“[Marijuana] is the recreational drug; the choice of a significant minority of the population….The trend in liberalization of drug laws reflect the overall change in our value system. It also has important implications for the tobacco industry in terms of an alternative product line. “(The tobacco companies) have the land to grow it, the machines to roll it and package it [and] the distribution to market it” (Reference 20). In fact, some firms have registered trademarks which are taken directly from marijuana street jargon. These trade names are used currently on little known legal products, but could be switched if and when marijuana is legalized. Estimates indicate that the market in legalized marijuana might be as high as $10 billion annually…”
A 1993 internal corporate email confirms that Philip Morris (PM) trademarked the name “Marley” in France around the same time that France was considering liberalizing its marijuana laws. PM also sought to trademark the slogan, “It’s high time for a Marley!” The family and estate of reggae star Bob Marley asked PM drop the name and threatened a lawsuit, pointing out that Bob Marley had died of a brain tumor and lung cancer in 1981. Marley’s widow and controller of his estate, Rita Marley, said “Bob Marley was a Rastafarian whose religious beliefs included the use of marijuana for both spiritual and medicinal purposes. We are very protective of Bob’s legacy.” Philip Morris declined Mrs. Marley’s request to drop the trade name and said, “This name was not picked with Bob Marley in mind…,” Pm insisted. “The name Marley can have a wide variety of associations…”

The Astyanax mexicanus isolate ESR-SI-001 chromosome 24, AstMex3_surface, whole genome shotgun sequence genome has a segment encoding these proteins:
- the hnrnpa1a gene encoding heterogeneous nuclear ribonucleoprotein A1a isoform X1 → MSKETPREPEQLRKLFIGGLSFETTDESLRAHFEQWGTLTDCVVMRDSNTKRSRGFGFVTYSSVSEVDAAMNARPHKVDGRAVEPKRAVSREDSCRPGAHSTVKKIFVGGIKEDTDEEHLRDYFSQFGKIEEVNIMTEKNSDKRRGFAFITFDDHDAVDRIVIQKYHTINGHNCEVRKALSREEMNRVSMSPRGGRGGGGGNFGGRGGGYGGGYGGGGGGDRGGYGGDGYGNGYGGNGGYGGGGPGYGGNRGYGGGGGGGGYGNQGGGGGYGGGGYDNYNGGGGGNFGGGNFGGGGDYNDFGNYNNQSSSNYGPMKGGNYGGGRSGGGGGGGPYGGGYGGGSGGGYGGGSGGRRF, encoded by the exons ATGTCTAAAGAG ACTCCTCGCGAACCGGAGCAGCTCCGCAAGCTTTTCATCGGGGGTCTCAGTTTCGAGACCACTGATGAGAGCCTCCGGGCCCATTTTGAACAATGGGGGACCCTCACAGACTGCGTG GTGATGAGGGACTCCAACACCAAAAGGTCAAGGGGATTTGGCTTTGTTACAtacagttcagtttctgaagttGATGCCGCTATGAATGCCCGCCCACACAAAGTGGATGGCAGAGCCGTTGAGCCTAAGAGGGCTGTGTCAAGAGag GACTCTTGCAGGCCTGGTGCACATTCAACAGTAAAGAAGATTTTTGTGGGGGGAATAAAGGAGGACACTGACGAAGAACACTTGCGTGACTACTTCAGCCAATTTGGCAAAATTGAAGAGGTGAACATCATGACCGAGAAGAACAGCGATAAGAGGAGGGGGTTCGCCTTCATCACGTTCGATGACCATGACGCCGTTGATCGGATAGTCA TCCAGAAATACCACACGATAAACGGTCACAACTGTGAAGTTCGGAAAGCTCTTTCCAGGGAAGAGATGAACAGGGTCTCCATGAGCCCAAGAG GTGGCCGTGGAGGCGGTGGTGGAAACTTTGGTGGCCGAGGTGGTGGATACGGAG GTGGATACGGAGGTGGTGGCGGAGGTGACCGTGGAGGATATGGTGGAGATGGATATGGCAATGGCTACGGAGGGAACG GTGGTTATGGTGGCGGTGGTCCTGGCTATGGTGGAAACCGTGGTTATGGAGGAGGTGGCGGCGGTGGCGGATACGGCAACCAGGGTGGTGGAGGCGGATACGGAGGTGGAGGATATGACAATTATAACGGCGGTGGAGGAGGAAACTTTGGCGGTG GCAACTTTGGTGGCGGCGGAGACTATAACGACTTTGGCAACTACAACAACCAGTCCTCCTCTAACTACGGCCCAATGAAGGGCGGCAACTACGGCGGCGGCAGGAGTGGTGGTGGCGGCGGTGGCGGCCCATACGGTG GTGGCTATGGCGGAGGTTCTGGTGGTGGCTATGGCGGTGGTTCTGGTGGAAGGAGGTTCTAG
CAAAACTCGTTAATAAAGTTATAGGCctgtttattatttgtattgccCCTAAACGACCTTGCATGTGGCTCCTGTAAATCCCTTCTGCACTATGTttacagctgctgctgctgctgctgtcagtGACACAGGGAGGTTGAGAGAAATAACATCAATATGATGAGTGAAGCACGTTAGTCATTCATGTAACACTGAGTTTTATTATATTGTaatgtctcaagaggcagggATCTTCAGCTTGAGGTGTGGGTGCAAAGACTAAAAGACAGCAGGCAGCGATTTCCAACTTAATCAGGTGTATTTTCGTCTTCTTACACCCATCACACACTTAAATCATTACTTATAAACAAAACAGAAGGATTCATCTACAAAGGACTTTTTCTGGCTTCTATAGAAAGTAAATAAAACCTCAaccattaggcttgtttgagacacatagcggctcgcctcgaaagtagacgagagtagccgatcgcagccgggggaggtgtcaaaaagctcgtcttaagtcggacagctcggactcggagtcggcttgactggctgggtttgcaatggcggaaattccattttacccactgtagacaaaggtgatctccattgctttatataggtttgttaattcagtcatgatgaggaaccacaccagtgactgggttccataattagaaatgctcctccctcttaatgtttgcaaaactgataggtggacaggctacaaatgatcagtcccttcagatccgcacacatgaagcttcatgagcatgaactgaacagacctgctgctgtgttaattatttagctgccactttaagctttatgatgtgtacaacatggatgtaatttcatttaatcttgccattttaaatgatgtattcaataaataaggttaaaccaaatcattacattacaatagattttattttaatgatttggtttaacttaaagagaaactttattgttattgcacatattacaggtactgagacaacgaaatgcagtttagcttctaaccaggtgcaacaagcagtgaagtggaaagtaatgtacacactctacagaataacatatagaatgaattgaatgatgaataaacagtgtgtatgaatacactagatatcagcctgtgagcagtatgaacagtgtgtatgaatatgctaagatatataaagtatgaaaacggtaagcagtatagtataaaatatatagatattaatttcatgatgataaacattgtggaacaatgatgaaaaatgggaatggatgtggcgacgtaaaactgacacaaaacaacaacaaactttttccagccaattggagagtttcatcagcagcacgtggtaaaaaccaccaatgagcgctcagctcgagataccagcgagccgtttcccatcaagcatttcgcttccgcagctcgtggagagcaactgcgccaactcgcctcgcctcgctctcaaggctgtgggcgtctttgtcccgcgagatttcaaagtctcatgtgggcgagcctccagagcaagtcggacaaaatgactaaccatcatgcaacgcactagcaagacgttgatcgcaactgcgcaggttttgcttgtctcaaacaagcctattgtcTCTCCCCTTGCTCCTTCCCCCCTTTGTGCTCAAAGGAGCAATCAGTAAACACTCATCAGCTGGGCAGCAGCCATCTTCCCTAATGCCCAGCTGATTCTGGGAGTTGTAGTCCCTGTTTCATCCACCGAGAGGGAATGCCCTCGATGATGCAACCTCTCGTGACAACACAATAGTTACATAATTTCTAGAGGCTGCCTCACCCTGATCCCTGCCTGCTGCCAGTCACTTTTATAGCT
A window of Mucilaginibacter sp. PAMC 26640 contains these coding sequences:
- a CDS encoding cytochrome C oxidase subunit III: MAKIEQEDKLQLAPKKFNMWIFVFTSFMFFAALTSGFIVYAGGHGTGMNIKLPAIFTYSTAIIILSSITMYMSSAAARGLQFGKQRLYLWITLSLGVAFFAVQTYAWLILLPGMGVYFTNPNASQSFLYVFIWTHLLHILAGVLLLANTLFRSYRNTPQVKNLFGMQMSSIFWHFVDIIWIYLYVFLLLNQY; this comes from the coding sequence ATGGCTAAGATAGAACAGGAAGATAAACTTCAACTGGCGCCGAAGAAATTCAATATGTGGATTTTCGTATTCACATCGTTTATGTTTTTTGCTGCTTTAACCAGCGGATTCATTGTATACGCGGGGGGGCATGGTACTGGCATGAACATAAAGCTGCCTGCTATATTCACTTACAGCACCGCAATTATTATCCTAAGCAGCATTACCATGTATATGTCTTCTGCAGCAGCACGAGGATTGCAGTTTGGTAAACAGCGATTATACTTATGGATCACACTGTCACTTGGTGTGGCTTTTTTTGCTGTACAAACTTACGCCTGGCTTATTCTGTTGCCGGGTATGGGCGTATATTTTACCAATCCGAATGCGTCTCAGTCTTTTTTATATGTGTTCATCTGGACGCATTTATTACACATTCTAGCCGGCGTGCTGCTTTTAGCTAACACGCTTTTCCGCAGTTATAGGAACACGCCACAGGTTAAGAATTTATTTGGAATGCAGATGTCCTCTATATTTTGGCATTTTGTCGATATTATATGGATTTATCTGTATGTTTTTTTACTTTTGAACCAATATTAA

Zig Zag, the most popular marijuana rolling papers in the U.S., have long been manufactured by a tobacco company. In the 1970s, U.S. Tobacco was the licensed distributor of Zig Zag rolling papers. At that time, over half of the 240 million packets of rolling papers the company sold in 1972 were estimated to have been used for rolling joints. Today the exclusive distributor of Zig Zag papers is National Tobacco. The company will surely see a boost in business due to the liberalized marijuana laws in Washington and Colorado.
Cigarette Makers See Themselves as Drug Purveyors